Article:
QuickGraph#2 How is Wikipedia’s knowledge organised

The dataset

For this QuickGraph I’ll use data about Wikipedia Categories. You may have noticed at the bottom of every Wikipedia article a section listing the categories it’s classified under. Every Wikipedia article will have at least one category, and categories branch into subcategories forming overlapping trees. It is sometimes possible for a category (and the Wikipedia hierarchy is an example of this) to be a subcategory of more than one parent category, so the hierarchy is effectively a graph.

I guess an example will be helpful at this point: If you open the Wikipedia page on the mathematician Leonard Euler you will find at the bottom of it the following list of categories:

Screen Shot 2016-08-03 at 09.43.02

If you click on any of them, for instance ‘Swiss mathematicians‘ you will be able to navigate up and down the hierarchy of categories from the selected one. I’ll go a couple of steps ahead here and show the final product before explaining how to build it: The structure you are navigating is a graph and looks something like this:

Screen Shot 2016-08-03 at 09.57.45

In the diagram the color coding of the Category nodes indicates the (shortest) distance to the root category so we will have Level1 (green) to Level4 (pink) categories. We can see that the ‘Swiss Mathematician’ category can be reached following many different paths from the root. A couple of examples would be:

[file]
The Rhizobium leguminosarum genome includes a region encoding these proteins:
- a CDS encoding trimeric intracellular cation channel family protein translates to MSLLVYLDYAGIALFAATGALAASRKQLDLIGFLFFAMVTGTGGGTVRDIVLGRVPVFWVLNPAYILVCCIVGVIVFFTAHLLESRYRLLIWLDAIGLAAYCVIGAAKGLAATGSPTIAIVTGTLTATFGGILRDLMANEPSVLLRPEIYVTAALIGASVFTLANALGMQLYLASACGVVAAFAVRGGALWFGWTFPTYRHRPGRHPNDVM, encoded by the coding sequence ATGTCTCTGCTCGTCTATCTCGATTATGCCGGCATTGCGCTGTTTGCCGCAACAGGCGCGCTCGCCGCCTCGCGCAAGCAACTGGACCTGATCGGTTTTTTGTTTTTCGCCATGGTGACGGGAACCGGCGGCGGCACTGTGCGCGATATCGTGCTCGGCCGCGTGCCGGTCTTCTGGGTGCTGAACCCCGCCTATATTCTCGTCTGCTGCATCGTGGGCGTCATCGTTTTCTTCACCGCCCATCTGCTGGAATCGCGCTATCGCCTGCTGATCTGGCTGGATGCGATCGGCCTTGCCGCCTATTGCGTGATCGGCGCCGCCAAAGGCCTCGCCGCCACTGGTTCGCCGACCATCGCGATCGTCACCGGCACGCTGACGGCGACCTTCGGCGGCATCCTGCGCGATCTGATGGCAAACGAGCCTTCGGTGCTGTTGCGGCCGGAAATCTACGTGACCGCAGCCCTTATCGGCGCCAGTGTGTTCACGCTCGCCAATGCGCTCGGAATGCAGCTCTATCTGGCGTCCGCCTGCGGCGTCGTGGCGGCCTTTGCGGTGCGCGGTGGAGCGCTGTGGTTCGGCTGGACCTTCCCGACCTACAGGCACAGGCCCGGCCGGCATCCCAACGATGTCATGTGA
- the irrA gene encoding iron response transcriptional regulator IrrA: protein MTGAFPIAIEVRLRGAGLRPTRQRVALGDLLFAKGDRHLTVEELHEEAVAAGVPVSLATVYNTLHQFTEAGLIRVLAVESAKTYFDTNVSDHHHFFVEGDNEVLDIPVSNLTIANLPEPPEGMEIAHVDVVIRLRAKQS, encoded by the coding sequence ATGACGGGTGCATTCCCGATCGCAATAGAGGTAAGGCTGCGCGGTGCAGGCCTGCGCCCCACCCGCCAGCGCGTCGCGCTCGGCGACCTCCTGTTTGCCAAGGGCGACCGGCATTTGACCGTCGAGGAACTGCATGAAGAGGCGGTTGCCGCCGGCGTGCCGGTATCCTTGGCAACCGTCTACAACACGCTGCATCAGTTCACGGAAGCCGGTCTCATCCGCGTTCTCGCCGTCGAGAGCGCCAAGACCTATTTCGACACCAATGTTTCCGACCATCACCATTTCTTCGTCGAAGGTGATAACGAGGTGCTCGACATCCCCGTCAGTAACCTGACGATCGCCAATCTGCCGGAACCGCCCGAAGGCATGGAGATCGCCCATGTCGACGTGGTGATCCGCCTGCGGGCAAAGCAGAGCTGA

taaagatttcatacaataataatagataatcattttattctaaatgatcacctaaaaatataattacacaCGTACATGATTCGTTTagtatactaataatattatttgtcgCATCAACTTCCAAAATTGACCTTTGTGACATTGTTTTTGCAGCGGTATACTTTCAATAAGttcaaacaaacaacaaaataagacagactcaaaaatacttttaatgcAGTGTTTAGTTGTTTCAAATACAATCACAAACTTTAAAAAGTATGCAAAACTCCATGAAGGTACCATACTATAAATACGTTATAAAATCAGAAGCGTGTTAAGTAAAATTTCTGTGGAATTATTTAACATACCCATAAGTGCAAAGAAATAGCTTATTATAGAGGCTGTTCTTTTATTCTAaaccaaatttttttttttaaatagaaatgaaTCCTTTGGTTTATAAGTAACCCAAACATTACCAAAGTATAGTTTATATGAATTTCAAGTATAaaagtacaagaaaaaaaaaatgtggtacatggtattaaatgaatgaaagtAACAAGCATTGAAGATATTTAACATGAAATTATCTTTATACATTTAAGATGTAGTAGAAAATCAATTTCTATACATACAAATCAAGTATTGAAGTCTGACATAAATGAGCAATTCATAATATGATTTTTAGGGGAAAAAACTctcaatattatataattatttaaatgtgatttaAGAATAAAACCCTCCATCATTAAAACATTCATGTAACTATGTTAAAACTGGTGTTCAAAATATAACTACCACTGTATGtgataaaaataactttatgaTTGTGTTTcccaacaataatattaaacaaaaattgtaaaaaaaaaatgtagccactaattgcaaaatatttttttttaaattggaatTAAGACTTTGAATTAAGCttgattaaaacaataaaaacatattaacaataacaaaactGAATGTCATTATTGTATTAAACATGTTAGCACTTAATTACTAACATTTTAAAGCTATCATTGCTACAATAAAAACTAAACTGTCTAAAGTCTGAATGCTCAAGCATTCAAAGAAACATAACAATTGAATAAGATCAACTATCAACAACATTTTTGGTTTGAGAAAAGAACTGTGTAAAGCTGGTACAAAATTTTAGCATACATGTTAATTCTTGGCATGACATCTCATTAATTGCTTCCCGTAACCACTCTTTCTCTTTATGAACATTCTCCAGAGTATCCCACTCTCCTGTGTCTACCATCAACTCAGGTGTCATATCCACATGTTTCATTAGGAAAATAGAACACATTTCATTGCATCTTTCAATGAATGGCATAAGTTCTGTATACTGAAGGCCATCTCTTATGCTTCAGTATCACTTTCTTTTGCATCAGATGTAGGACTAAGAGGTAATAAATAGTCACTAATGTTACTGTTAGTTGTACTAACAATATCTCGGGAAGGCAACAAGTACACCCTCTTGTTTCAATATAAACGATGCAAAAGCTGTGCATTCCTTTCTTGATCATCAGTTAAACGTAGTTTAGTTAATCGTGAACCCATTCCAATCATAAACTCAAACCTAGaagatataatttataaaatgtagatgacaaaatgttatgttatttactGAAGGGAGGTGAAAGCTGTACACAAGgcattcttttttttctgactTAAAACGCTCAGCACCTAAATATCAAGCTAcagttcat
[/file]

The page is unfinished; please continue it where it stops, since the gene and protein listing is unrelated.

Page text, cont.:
People > People by occupation> People in STEM fields > Mathematicians > Mathematicians by nationality > Swiss mathematicians 

or

Science > Academic disciplines> STEM > Mathematics > Mathematicians > Mathematicians by nationality > Swiss mathematicians 

So this is the graph that we are going to build and explore/query in Neo4j in this blog post.

The data source

Wikipedia data can be accessed through the MediaWiki action API, and the specific request that returns information for a given category is described here and looks as follows:

https://en.wikipedia.org/w/api.php?format=json&action=query&list=categorymembers&cmtype=subcat&cmtitle=Category:Fundamental_categories&cmprop=ids|title&cmlimit=500

The request returns a simple JSON structure containing all subcategories of the one passed as parameter (cmtitle). Here is an example of the web service output:

Screen Shot 2016-08-02 at 04.15.33

Loading the data into Neo4j